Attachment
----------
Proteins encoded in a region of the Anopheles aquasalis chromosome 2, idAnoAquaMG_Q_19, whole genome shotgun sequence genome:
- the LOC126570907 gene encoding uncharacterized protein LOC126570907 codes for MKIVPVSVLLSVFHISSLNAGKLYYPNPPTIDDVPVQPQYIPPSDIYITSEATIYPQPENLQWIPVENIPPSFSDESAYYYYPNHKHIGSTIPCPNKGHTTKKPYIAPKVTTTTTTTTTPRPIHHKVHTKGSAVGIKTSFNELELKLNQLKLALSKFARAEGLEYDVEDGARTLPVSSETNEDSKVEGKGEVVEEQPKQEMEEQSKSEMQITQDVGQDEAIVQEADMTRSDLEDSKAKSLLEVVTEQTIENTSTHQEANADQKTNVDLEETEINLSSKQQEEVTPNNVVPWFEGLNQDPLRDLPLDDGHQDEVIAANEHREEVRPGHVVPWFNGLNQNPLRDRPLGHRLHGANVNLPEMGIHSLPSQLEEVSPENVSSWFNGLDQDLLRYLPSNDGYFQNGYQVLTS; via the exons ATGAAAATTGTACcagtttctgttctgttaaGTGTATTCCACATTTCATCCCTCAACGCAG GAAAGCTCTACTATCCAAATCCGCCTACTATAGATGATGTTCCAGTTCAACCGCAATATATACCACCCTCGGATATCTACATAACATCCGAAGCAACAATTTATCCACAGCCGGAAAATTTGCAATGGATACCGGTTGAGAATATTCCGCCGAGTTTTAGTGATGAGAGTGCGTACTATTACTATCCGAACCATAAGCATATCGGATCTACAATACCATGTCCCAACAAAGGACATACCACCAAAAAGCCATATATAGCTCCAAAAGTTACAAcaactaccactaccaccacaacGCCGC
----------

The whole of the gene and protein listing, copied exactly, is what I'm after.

Proteins encoded in a region of the Anopheles aquasalis chromosome 2, idAnoAquaMG_Q_19, whole genome shotgun sequence genome:
- the LOC126570907 gene encoding uncharacterized protein LOC126570907 codes for MKIVPVSVLLSVFHISSLNAGKLYYPNPPTIDDVPVQPQYIPPSDIYITSEATIYPQPENLQWIPVENIPPSFSDESAYYYYPNHKHIGSTIPCPNKGHTTKKPYIAPKVTTTTTTTTTPRPIHHKVHTKGSAVGIKTSFNELELKLNQLKLALSKFARAEGLEYDVEDGARTLPVSSETNEDSKVEGKGEVVEEQPKQEMEEQSKSEMQITQDVGQDEAIVQEADMTRSDLEDSKAKSLLEVVTEQTIENTSTHQEANADQKTNVDLEETEINLSSKQQEEVTPNNVVPWFEGLNQDPLRDLPLDDGHQDEVIAANEHREEVRPGHVVPWFNGLNQNPLRDRPLGHRLHGANVNLPEMGIHSLPSQLEEVSPENVSSWFNGLDQDLLRYLPSNDGYFQNGYQVLTS; via the exons ATGAAAATTGTACcagtttctgttctgttaaGTGTATTCCACATTTCATCCCTCAACGCAG GAAAGCTCTACTATCCAAATCCGCCTACTATAGATGATGTTCCAGTTCAACCGCAATATATACCACCCTCGGATATCTACATAACATCCGAAGCAACAATTTATCCACAGCCGGAAAATTTGCAATGGATACCGGTTGAGAATATTCCGCCGAGTTTTAGTGATGAGAGTGCGTACTATTACTATCCGAACCATAAGCATATCGGATCTACAATACCATGTCCCAACAAAGGACATACCACCAAAAAGCCATATATAGCTCCAAAAGTTACAAcaactaccactaccaccacaacGCCGC